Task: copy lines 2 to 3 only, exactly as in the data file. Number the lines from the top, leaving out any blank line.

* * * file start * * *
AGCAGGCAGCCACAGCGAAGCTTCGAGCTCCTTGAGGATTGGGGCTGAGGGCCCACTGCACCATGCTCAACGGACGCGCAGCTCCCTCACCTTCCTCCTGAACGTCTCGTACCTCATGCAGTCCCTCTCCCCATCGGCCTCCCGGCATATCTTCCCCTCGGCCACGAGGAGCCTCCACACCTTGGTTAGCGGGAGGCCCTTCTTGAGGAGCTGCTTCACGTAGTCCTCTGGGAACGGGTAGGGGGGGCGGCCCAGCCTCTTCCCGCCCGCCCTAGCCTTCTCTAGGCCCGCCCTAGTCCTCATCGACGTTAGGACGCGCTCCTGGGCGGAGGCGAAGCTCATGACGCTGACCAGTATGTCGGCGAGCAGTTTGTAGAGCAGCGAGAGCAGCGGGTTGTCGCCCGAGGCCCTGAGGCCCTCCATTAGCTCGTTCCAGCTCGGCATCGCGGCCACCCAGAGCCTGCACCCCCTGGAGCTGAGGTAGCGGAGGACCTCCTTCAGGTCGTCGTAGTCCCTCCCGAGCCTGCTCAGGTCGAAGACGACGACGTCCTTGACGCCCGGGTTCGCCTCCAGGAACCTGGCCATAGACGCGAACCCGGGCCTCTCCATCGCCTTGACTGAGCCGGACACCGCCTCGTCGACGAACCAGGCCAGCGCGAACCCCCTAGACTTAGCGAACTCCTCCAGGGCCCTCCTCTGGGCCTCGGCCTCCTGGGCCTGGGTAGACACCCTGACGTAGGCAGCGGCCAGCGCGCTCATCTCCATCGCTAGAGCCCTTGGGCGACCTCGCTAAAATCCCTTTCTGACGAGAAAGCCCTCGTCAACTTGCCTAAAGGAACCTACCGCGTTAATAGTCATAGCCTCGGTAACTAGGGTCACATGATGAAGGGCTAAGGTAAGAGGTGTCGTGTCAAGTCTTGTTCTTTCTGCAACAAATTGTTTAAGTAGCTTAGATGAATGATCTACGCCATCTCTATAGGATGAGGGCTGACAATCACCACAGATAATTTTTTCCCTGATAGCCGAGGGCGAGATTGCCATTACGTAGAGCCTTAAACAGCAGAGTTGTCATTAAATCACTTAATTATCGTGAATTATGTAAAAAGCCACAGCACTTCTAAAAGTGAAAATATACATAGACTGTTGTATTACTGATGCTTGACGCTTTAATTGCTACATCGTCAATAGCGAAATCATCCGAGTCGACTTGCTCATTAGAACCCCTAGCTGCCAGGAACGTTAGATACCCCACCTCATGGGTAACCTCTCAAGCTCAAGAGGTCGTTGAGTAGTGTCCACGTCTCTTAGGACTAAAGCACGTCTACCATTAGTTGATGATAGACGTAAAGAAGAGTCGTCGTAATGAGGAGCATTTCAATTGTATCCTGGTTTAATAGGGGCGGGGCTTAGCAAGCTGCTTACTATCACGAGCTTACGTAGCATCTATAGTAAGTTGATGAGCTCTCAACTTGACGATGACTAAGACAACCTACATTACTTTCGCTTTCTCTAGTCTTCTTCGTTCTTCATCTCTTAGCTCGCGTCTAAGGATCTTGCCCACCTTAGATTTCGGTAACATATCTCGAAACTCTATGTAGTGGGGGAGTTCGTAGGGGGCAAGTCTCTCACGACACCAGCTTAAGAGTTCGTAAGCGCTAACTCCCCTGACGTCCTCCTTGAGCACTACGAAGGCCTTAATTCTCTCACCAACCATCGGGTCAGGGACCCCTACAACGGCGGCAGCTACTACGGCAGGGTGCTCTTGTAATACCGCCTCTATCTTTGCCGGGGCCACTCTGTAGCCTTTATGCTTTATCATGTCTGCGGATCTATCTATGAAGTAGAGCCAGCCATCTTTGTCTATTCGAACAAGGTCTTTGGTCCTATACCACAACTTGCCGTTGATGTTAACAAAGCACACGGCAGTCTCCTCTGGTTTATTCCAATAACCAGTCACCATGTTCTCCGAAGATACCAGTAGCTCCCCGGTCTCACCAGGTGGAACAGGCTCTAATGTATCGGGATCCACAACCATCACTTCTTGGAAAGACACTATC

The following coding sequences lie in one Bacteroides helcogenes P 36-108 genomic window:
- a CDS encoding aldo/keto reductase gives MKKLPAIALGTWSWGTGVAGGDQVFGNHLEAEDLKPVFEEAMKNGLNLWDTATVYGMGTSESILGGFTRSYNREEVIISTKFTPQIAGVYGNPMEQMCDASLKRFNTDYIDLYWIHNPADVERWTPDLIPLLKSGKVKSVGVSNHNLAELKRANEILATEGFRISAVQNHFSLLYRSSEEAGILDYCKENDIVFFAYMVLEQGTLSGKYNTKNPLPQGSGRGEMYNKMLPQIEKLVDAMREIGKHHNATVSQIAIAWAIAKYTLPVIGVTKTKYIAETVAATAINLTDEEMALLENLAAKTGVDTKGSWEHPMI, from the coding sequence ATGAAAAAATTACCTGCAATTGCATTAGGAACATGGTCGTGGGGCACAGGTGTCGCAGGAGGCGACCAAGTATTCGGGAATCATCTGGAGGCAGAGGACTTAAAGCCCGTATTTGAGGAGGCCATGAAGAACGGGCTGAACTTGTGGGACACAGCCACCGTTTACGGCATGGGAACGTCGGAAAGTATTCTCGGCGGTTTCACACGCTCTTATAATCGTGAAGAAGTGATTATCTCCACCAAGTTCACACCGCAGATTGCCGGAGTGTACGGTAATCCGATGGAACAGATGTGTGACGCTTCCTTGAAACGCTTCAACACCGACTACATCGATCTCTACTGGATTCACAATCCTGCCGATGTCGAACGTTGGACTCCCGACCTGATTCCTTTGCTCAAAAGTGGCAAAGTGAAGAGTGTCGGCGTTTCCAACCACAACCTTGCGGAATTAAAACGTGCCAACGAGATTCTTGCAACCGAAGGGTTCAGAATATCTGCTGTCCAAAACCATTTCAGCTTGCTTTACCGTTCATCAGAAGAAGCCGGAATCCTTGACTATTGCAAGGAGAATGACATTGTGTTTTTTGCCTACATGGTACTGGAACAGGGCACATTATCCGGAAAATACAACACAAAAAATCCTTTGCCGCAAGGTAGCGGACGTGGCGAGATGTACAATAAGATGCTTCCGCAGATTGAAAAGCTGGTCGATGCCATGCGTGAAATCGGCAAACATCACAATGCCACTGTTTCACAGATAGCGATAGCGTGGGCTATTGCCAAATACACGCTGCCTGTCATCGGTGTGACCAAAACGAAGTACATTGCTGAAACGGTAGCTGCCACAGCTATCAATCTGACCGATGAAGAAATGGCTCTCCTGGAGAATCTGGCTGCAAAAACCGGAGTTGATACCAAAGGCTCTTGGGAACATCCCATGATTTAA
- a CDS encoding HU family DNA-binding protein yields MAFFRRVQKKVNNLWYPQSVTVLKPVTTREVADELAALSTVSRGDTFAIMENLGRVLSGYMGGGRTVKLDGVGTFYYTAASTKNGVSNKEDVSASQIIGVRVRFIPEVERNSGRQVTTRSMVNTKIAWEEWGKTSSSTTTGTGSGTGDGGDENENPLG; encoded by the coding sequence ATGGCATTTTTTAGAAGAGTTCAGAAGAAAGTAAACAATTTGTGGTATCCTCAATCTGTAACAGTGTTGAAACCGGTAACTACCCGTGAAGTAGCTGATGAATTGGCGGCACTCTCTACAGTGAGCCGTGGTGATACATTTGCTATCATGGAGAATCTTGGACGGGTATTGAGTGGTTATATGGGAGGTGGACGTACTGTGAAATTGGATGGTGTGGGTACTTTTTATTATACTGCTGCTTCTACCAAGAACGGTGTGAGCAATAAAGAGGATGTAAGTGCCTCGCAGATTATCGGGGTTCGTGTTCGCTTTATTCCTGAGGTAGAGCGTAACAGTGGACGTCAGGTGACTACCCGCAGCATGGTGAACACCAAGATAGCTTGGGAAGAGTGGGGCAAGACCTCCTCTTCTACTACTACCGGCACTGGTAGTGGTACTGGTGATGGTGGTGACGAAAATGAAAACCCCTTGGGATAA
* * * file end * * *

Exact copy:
The following coding sequences lie in one Bacteroides helcogenes P 36-108 genomic window:
- a CDS encoding aldo/keto reductase gives MKKLPAIALGTWSWGTGVAGGDQVFGNHLEAEDLKPVFEEAMKNGLNLWDTATVYGMGTSESILGGFTRSYNREEVIISTKFTPQIAGVYGNPMEQMCDASLKRFNTDYIDLYWIHNPADVERWTPDLIPLLKSGKVKSVGVSNHNLAELKRANEILATEGFRISAVQNHFSLLYRSSEEAGILDYCKENDIVFFAYMVLEQGTLSGKYNTKNPLPQGSGRGEMYNKMLPQIEKLVDAMREIGKHHNATVSQIAIAWAIAKYTLPVIGVTKTKYIAETVAATAINLTDEEMALLENLAAKTGVDTKGSWEHPMI, from the coding sequence ATGAAAAAATTACCTGCAATTGCATTAGGAACATGGTCGTGGGGCACAGGTGTCGCAGGAGGCGACCAAGTATTCGGGAATCATCTGGAGGCAGAGGACTTAAAGCCCGTATTTGAGGAGGCCATGAAGAACGGGCTGAACTTGTGGGACACAGCCACCGTTTACGGCATGGGAACGTCGGAAAGTATTCTCGGCGGTTTCACACGCTCTTATAATCGTGAAGAAGTGATTATCTCCACCAAGTTCACACCGCAGATTGCCGGAGTGTACGGTAATCCGATGGAACAGATGTGTGACGCTTCCTTGAAACGCTTCAACACCGACTACATCGATCTCTACTGGATTCACAATCCTGCCGATGTCGAACGTTGGACTCCCGACCTGATTCCTTTGCTCAAAAGTGGCAAAGTGAAGAGTGTCGGCGTTTCCAACCACAACCTTGCGGAATTAAAACGTGCCAACGAGATTCTTGCAACCGAAGGGTTCAGAATATCTGCTGTCCAAAACCATTTCAGCTTGCTTTACCGTTCATCAGAAGAAGCCGGAATCCTTGACTATTGCAAGGAGAATGACATTGTGTTTTTTGCCTACATGGTACTGGAACAGGGCACATTATCCGGAAAATACAACACAAAAAATCCTTTGCCGCAAGGTAGCGGACGTGGCGAGATGTACAATAAGATGCTTCCGCAGATTGAAAAGCTGGTCGATGCCATGCGTGAAATCGGCAAACATCACAATGCCACTGTTTCACAGATAGCGATAGCGTGGGCTATTGCCAAATACACGCTGCCTGTCATCGGTGTGACCAAAACGAAGTACATTGCTGAAACGGTAGCTGCCACAGCTATCAATCTGACCGATGAAGAAATGGCTCTCCTGGAGAATCTGGCTGCAAAAACCGGAGTTGATACCAAAGGCTCTTGGGAACATCCCATGATTTAA